Rachel Stone’s “Eat with Joy”: Why Healthy Eating Goes Beyond What We Eat

It is fitting that I’m writing this review of Rachel Stone’s new book Eat with Joy (InterVarsity Press 2013) while eating lunch at a local French café—an establishment that embodies why Rachel insists on seeing an authentically made French baguette as a gift to be enjoyed, white flour and all, in her generous, thoughtful, creative, challenging, God-centered vision of what food is, and can and ought to become.

I cannot, in good conscience, actually call this a “review,” as Rachel is a friend with whom I have broken bread on occasion and with whom I have regular online contact. Understand, however, that my glowing response to Eat with Joy is not a concession to a friend’s ego, but rather a testament to why we are friends to begin with. We see so much of the world, including the food on our plates, the meals we prepare for our families, and our culture’s various obsessions and distortions of food, in similar ways.

In Rachel’s vision, our modern American relationship with food is equally distorted by factory farms, ubiquitous and addictive fast food, pro-ana (anorexia) web sites teaching girls how to starve themselves, and diet gurus who preach a Pharisaic vision of food purity, in which no unclean thing shall pass through your lips. In Eat with Joy, she spends time parsing each of these distortions, and more (including her own history of an eating disorder in which she was convinced that God would be honored by dietary asceticism), as well as their opposites and remedies—the integrity of pasture-fed beef and farmstand produce, the pleasures of home cooking, the healing nature of meals shared with others. She encourages readers not to allow the perfect to be the enemy of the good, to make incremental changes (cooking one or two meals a week from scratch, purchasing a local CSA farm share, inviting the neighbors for dinner) toward eating in ways that are healthier (in a broad sense) for our bodies, the earth, and our communities.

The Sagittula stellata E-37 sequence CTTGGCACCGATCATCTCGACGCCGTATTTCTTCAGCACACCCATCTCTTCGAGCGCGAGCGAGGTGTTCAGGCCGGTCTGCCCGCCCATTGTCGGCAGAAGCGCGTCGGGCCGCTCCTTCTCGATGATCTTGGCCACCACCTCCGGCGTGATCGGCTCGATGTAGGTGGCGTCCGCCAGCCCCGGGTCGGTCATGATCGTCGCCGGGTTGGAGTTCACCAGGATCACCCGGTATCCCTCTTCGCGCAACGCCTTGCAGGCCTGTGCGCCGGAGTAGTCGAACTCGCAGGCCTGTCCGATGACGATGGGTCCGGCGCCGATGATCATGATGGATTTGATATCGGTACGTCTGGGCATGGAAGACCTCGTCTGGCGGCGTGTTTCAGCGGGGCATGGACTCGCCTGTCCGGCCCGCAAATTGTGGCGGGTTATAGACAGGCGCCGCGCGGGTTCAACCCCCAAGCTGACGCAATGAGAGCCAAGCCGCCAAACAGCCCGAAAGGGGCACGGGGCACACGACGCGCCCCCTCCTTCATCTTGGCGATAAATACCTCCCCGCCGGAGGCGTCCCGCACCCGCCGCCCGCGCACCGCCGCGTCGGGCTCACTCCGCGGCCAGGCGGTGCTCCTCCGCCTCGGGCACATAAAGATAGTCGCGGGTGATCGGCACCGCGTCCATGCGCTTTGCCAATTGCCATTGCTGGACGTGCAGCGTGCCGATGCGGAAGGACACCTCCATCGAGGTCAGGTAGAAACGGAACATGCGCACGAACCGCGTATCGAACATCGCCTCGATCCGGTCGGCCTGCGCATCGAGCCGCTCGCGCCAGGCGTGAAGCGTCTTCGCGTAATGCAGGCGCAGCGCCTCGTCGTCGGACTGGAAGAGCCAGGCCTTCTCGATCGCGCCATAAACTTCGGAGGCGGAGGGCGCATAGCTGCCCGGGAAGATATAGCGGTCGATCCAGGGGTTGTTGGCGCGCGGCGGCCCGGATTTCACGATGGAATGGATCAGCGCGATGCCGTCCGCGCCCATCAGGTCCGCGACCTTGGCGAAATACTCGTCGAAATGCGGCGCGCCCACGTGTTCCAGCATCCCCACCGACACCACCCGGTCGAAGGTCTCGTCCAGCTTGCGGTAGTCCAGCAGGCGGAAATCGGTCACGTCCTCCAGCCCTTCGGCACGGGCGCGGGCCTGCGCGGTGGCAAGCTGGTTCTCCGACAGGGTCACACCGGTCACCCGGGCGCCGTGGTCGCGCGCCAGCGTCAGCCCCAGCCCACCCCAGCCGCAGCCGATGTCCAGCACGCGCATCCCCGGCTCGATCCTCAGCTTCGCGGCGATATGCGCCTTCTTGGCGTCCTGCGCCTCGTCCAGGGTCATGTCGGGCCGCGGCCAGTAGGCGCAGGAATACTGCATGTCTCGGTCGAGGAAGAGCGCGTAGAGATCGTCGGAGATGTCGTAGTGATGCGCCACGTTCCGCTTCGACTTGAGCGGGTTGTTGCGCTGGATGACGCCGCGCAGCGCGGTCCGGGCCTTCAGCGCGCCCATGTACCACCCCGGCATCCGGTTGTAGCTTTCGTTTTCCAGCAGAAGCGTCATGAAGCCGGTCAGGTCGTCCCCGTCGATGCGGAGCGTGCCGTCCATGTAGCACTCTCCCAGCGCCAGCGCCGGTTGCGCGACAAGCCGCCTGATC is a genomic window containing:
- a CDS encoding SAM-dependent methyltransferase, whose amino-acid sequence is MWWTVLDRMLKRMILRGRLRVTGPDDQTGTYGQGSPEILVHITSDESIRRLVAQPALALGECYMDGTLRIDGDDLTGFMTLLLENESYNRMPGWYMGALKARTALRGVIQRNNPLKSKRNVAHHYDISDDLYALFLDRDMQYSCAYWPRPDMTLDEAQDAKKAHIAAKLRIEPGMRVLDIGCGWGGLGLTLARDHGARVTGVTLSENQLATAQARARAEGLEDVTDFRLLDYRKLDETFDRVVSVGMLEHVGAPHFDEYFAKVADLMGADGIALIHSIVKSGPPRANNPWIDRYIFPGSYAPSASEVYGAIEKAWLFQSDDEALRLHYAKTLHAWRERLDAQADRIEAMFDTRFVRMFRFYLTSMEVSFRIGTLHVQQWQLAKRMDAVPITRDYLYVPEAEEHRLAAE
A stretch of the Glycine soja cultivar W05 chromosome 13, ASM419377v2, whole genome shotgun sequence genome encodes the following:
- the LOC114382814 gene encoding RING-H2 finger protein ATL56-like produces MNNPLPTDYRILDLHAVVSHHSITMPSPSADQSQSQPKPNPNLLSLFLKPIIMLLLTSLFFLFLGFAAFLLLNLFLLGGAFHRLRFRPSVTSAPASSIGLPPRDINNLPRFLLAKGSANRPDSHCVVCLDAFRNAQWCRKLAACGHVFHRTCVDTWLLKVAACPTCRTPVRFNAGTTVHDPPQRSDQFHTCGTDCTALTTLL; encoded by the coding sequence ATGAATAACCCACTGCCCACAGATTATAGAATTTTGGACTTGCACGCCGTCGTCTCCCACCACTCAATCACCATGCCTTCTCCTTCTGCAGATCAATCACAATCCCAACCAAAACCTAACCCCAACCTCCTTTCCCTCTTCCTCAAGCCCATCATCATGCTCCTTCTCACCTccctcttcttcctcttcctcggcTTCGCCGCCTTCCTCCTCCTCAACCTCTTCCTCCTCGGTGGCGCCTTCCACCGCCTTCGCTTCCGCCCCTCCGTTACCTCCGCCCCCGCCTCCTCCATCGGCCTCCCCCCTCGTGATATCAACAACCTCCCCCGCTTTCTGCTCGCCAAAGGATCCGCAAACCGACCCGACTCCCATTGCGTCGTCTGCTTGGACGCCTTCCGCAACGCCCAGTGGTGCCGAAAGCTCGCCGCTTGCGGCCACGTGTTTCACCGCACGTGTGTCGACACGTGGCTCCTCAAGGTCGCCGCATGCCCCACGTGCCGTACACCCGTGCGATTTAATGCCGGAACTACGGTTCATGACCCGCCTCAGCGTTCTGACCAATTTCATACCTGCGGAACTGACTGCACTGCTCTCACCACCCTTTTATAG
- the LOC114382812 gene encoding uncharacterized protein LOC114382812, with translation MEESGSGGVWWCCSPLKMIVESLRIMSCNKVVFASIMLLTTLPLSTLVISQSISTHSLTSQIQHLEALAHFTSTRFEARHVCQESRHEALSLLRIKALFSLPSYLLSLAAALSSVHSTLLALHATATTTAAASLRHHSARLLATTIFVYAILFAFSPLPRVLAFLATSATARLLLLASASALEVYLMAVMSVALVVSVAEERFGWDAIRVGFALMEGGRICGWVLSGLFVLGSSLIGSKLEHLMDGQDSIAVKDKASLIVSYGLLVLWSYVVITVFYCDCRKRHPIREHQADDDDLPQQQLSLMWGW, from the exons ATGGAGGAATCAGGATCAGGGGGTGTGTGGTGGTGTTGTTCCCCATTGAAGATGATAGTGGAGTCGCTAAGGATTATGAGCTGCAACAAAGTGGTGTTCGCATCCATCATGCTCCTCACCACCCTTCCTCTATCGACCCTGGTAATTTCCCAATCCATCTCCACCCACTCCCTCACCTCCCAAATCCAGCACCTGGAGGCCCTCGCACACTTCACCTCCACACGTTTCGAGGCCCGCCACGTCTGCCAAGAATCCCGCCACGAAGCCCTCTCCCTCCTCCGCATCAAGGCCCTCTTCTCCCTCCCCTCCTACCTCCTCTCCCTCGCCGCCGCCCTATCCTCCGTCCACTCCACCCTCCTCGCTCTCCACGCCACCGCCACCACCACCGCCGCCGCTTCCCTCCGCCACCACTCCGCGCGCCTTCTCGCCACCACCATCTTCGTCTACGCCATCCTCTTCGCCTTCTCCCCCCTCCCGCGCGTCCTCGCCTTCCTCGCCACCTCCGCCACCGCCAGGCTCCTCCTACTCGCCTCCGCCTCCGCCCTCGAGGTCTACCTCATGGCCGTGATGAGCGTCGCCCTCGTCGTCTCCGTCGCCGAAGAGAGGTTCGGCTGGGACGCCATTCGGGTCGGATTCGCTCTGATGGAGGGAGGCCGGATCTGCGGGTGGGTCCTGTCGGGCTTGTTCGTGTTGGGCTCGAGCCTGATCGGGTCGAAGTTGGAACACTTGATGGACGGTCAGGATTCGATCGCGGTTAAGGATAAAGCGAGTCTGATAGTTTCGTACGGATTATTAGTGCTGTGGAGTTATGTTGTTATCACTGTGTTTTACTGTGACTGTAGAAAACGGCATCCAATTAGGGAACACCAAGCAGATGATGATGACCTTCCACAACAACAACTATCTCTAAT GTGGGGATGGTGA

Throughout Eat with Joy, Rachel points us toward a God who gave us food not only for our bodily nourishment, but also for our pleasure and connection with one another.

Surely God could have designed us with some kind of human photosynthetic process, or created our refueling mechanisms in a way that would afford about as much pleasure as I imagine my laptop derives from being plugged into the electrical outlet. I suspect and prefer to believe that God made eating sustaining, delicious and pleasurable because God is all those things and more.

She also reminds us that, just as Jesus used occasions of eating to break down barriers between people and point them toward God, we are called to make choices about food and eating that honor and connect us to other beings, from the animals whose flesh we eat to farm and meatpacking workers and those with whom we dine—our families, neighbors, and strangers.

For someone who has never thought about where her package of discounted hamburger meat came from, has never been to a farmers’ market, or is accustomed to picking up take-out on the way home from work every night, Rachel’s thorough treatment of the problems with modern food production and consumption, and proposed remedies, might be overwhelming. But besides her repeated call to make incremental changes, Rachel also offers a holistic, grounded, and generous approach to healthy eating. This is not a book with hard and fast rules. Rather, it offers a vision for how truly healthy eating (in physical, emotional, communal, and environmental terms) can come about. How such eating will be manifest in each reader’s habits and home is left for him or her to discover, although Rachel offers some suggestions and questions at the end of each chapter for readers to ponder.

This weekend, I was thinking a lot about food, as I finished up Rachel’s book and thought about response to last week’s post on naturopathy and restrictive diets taken on in the name of health.